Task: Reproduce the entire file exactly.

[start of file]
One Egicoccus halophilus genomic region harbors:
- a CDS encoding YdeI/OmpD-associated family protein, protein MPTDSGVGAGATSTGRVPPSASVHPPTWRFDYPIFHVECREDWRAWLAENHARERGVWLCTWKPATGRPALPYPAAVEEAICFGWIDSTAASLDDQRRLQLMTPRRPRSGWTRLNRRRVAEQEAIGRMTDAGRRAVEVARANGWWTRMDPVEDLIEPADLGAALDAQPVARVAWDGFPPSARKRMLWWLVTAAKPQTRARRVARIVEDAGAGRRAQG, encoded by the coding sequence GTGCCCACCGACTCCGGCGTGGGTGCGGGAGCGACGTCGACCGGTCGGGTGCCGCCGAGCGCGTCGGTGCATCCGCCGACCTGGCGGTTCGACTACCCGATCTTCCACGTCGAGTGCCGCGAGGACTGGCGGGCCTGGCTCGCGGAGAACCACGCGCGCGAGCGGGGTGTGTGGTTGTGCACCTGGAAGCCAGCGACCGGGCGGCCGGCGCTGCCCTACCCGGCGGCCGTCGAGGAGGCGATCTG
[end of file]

One Egicoccus halophilus genomic region harbors:
- a CDS encoding YdeI/OmpD-associated family protein, protein MPTDSGVGAGATSTGRVPPSASVHPPTWRFDYPIFHVECREDWRAWLAENHARERGVWLCTWKPATGRPALPYPAAVEEAICFGWIDSTAASLDDQRRLQLMTPRRPRSGWTRLNRRRVAEQEAIGRMTDAGRRAVEVARANGWWTRMDPVEDLIEPADLGAALDAQPVARVAWDGFPPSARKRMLWWLVTAAKPQTRARRVARIVEDAGAGRRAQG, encoded by the coding sequence GTGCCCACCGACTCCGGCGTGGGTGCGGGAGCGACGTCGACCGGTCGGGTGCCGCCGAGCGCGTCGGTGCATCCGCCGACCTGGCGGTTCGACTACCCGATCTTCCACGTCGAGTGCCGCGAGGACTGGCGGGCCTGGCTCGCGGAGAACCACGCGCGCGAGCGGGGTGTGTGGTTGTGCACCTGGAAGCCAGCGACCGGGCGGCCGGCGCTGCCCTACCCGGCGGCCGTCGAGGAGGCGATCTG